In addition, it has become the custom in recent years to talk noisily about the importance of regions and communities, and even the arts sector has started to employ community originality as part of assessment criteria. From the situation mentioned above, I could sense the demand for some form of a “region” that people in Tokyo can see, even though they would never actually go there in spite of all their talk of regionality. And I also had doubts about this kind of atmosphere that sort of encourages regions to present themselves as “rural.” Before starting to write this, I found some materials to look back over the situation in the 1980s and 1990s. It seemed like people then, at a time when the infrastructure for public funding was not in place yet, went back home and could achieve original approaches in the ways they ran their projects, thus avoiding considerable overconcentration. I would like to touch on this further at a different juncture. Either way, it was certainly the case that this prompted me to think about the next stage in the development of the program.
The question of how to harness the resources of the region and establish it as a context is definitely not something that comes from external pressure. As such, I thought that if you are aware of the existence of that context, then you become persuasive only by proposing the context not just qualitatively but also quantitatively. For example, if one were to arrange it so that on a weekend people could go sightseeing as well as see two or three performances, then it would form a motivation for going to Kyoto. That is one of the reasons we chose the format of a festival.
Organizing the Festival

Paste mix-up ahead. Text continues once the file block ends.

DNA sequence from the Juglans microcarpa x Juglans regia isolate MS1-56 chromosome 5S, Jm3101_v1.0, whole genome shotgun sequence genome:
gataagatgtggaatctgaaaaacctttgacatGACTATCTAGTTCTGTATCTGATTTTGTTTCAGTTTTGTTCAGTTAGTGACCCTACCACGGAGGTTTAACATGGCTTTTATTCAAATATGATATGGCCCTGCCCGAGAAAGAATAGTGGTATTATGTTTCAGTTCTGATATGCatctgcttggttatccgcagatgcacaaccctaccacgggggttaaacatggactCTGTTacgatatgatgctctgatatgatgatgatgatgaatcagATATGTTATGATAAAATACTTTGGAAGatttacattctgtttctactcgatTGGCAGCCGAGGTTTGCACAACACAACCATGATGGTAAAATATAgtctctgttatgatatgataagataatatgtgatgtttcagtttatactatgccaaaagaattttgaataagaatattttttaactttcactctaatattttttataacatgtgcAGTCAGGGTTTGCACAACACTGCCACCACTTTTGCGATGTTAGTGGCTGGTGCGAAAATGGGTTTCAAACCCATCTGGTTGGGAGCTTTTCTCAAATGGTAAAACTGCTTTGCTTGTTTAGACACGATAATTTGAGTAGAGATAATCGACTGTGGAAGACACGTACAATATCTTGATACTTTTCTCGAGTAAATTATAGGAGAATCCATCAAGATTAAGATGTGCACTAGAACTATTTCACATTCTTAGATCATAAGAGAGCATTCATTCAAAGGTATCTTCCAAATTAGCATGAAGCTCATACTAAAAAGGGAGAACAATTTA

In 2009, the festival was officially confirmed and preparations began. The management body for the festival was an executive committee comprising Kyoto City, Kyoto Arts and Culture Foundation, Kyoto Art Center, and Kyoto Performing Arts Center at Kyoto University of Art and Design. This committee that forms the decision-making body not only has members from each of the participating organizations but these organizations also supply employees to take roles within the direct running of the festival. As I have explained, these organizations had by now developed connections related to contemporary theater and dance through the Contemporary Theater Program, meaning forming such an executive committee was almost a nature course of events. That being said, they were fundamentally separate organizations. Each had its own style of working and values. At committee meetings as well as on-site, discrepancy between working methods inevitably appeared, and it is a fact that there was conflict at various places. But I myself don’t view this negatively. Rather than inclining towards the styles of each organization, we searched for the format appropriate for running our festival, which, in turn, led the various parties to reassess their own activities. While this may seem somewhat minor, we could discuss and share incredibly concrete approaches to running the festival, from producing and developing publicity materials, ticket prices and ways to sell the tickets, and even venue opening times and arranging how audiences entered the venues. This all allowed us to reinterpret the performing arts not only from the perspective of the content of the theater and dance works but also from the staging. Of course, to date we have only done the festival twice and have yet to hit on the perfect approaches. We must continue searching but, at the least and without doubt, the time spent on this process has value.